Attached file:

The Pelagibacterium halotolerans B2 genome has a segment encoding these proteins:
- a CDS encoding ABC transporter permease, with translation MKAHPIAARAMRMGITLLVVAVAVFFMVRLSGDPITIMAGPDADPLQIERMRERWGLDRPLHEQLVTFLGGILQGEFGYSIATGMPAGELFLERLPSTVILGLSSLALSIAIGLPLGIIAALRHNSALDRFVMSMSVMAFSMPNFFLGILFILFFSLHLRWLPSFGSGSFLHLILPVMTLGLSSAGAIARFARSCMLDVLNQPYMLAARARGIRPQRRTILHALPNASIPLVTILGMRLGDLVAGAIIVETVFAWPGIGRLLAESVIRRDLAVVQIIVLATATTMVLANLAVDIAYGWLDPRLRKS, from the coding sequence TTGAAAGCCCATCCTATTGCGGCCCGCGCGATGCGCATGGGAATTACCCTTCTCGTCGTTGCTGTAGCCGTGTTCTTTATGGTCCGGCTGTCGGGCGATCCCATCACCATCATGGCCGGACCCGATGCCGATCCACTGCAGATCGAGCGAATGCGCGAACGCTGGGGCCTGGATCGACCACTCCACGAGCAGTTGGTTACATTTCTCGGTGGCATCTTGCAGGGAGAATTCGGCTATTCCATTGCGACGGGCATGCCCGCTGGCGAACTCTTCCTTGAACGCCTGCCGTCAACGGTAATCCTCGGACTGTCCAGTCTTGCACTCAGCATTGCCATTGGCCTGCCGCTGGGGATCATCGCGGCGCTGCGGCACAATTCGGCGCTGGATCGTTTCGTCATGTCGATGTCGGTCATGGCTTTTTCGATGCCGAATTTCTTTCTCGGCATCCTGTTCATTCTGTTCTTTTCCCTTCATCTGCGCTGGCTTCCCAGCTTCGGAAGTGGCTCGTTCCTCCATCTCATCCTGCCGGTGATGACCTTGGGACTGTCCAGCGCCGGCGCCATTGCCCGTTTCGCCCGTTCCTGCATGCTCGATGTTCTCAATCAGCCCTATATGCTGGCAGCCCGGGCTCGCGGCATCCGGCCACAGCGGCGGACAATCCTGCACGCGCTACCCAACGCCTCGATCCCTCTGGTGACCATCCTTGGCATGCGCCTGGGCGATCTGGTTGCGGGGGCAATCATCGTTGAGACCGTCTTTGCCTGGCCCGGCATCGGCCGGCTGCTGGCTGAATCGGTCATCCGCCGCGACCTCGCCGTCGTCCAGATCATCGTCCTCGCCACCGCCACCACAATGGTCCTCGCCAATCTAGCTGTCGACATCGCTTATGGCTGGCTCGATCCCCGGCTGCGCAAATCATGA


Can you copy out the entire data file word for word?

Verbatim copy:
The Pelagibacterium halotolerans B2 genome has a segment encoding these proteins:
- a CDS encoding ABC transporter permease, with translation MKAHPIAARAMRMGITLLVVAVAVFFMVRLSGDPITIMAGPDADPLQIERMRERWGLDRPLHEQLVTFLGGILQGEFGYSIATGMPAGELFLERLPSTVILGLSSLALSIAIGLPLGIIAALRHNSALDRFVMSMSVMAFSMPNFFLGILFILFFSLHLRWLPSFGSGSFLHLILPVMTLGLSSAGAIARFARSCMLDVLNQPYMLAARARGIRPQRRTILHALPNASIPLVTILGMRLGDLVAGAIIVETVFAWPGIGRLLAESVIRRDLAVVQIIVLATATTMVLANLAVDIAYGWLDPRLRKS, from the coding sequence TTGAAAGCCCATCCTATTGCGGCCCGCGCGATGCGCATGGGAATTACCCTTCTCGTCGTTGCTGTAGCCGTGTTCTTTATGGTCCGGCTGTCGGGCGATCCCATCACCATCATGGCCGGACCCGATGCCGATCCACTGCAGATCGAGCGAATGCGCGAACGCTGGGGCCTGGATCGACCACTCCACGAGCAGTTGGTTACATTTCTCGGTGGCATCTTGCAGGGAGAATTCGGCTATTCCATTGCGACGGGCATGCCCGCTGGCGAACTCTTCCTTGAACGCCTGCCGTCAACGGTAATCCTCGGACTGTCCAGTCTTGCACTCAGCATTGCCATTGGCCTGCCGCTGGGGATCATCGCGGCGCTGCGGCACAATTCGGCGCTGGATCGTTTCGTCATGTCGATGTCGGTCATGGCTTTTTCGATGCCGAATTTCTTTCTCGGCATCCTGTTCATTCTGTTCTTTTCCCTTCATCTGCGCTGGCTTCCCAGCTTCGGAAGTGGCTCGTTCCTCCATCTCATCCTGCCGGTGATGACCTTGGGACTGTCCAGCGCCGGCGCCATTGCCCGTTTCGCCCGTTCCTGCATGCTCGATGTTCTCAATCAGCCCTATATGCTGGCAGCCCGGGCTCGCGGCATCCGGCCACAGCGGCGGACAATCCTGCACGCGCTACCCAACGCCTCGATCCCTCTGGTGACCATCCTTGGCATGCGCCTGGGCGATCTGGTTGCGGGGGCAATCATCGTTGAGACCGTCTTTGCCTGGCCCGGCATCGGCCGGCTGCTGGCTGAATCGGTCATCCGCCGCGACCTCGCCGTCGTCCAGATCATCGTCCTCGCCACCGCCACCACAATGGTCCTCGCCAATCTAGCTGTCGACATCGCTTATGGCTGGCTCGATCCCCGGCTGCGCAAATCATGA